7 Takeaways from the Verizon 2019 Data Breach Report

With its data-driven analysis of the current cyber security threat landscape, this year’s Verizon Data Breach Investigation Report (DBIR) is the most extensive to date – covering 86 countries based on data from 73 contributors, the highest number since the report first was launched in 2008.

The 2019 report covers the state of cyber security threats for enterprise with its analysis of approximately 1.5 billion data points of non-incident data. And, for the first time, it also includes information about security incidents reported to the FBI’s Internet Crime Compliant Center (IC3).

Here are some of DBIR 2019’s major findings:

Key Insights

  • Increase in the number of attacks on the C-Suite – In 2018, senior executives were 12 times more likely to be a target of social incidents and 9 times more likely to be a target of social breaches.
  • Drop in attacks on human resources – 2018 saw 6x fewer attacks on human resources professionals, correlating to the practical disappearance of W-2 scams from DBIR’s dataset.
  • Chip & pin is making a difference – In payment card related breaches, 2018 saw fewer physical terminal compromises and more web application compromises. In retail, it’s stark: PoS (Point of Sale) breaches decreased by 10 since 2015; breaches of Web Applications (like Magecart) became 13x more likely.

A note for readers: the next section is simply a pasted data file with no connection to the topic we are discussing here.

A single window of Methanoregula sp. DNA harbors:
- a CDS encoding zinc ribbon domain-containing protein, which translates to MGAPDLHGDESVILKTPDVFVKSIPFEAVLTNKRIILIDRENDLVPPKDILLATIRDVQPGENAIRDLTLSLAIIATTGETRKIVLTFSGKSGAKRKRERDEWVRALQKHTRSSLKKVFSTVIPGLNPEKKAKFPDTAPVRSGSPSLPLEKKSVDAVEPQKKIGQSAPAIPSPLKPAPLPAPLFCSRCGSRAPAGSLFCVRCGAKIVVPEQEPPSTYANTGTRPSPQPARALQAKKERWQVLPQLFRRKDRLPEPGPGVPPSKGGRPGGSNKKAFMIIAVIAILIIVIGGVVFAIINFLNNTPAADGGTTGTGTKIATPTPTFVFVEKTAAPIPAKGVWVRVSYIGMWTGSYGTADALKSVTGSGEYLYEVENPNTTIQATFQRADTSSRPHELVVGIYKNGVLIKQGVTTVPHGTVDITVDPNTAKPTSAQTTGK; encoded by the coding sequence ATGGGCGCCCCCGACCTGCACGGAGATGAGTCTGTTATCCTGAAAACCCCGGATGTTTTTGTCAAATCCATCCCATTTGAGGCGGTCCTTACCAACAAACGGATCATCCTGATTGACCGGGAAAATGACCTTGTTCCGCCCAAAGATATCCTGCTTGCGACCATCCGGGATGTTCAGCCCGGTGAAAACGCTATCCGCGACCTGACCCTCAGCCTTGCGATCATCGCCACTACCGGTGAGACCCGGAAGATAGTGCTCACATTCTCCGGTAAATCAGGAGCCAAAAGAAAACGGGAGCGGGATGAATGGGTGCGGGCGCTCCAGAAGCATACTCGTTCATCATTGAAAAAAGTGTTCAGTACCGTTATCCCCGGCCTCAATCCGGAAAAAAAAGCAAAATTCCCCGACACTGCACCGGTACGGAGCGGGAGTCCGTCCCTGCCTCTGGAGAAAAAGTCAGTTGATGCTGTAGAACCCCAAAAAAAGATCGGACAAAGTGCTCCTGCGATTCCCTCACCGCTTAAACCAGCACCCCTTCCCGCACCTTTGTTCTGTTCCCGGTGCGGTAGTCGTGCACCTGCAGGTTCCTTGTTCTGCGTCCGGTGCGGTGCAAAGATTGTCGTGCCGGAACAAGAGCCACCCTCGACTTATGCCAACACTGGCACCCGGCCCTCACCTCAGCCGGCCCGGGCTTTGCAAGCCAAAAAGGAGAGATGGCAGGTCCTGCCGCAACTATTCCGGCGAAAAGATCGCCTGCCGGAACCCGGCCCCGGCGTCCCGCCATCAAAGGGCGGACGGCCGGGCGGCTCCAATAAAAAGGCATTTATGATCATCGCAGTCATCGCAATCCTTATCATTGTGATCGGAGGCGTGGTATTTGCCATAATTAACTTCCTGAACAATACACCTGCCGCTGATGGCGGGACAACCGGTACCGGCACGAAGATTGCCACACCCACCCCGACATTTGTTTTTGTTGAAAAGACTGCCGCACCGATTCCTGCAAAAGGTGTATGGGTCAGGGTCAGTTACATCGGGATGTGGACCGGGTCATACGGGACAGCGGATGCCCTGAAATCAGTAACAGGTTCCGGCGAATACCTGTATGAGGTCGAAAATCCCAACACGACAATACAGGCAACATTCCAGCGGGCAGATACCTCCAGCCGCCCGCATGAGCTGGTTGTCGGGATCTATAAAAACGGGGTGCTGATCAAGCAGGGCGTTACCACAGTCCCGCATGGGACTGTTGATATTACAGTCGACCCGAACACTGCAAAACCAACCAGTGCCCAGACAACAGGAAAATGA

• Median loss due to business email compromise (BEC) attacks is a few thousand dollars – which doesn’t sound so bad. The downside is that there are the same number of attacks with losses below the median as attacks with losses above the median (going up to $100 million).
  • Increase in cloud-based compromises – More companies sharing and storing information in the cloud means greater risk. Compromised email accounts and cloud misconfigurations (“Miscellaneous Errors”) led to the exposure of at least 60 million records.Data Breach Report

Most Common Attacks

  • Ransomware attacks are still common, accounting for 24% of incidents where malware was used – and ranking #2 in most-used malware varieties. Ransomware is now so commonplace that it’s less frequently mentioned in specialized media, except in cases with high profile targets.
  • 28% of attacks involved malware, and 90% of malware attacks arrived via email.
  • 29% of all breaches involved stolen credentials.
  • Phishing was involved in 32% of breaches and 78% of cyber-espionage incidents.
  • 60% of web application attacks were on cloud-based email servers.
  • Most email threats and BEC attacks resulted in data breaches only because multi-factor authentication had not been implemented.
  • 52% of cyber attacks involved hacking.
  • 33% of cyber attacks include social engineering attacks.

Industries Most Affected

  • 43% of data breaches involved an attack on small businesses
  • 15% of breaches involved public sector entities
  • 15% involved healthcare organizations
  • 10% involved financial services companiesData Breach Report

Spotlight on Healthcare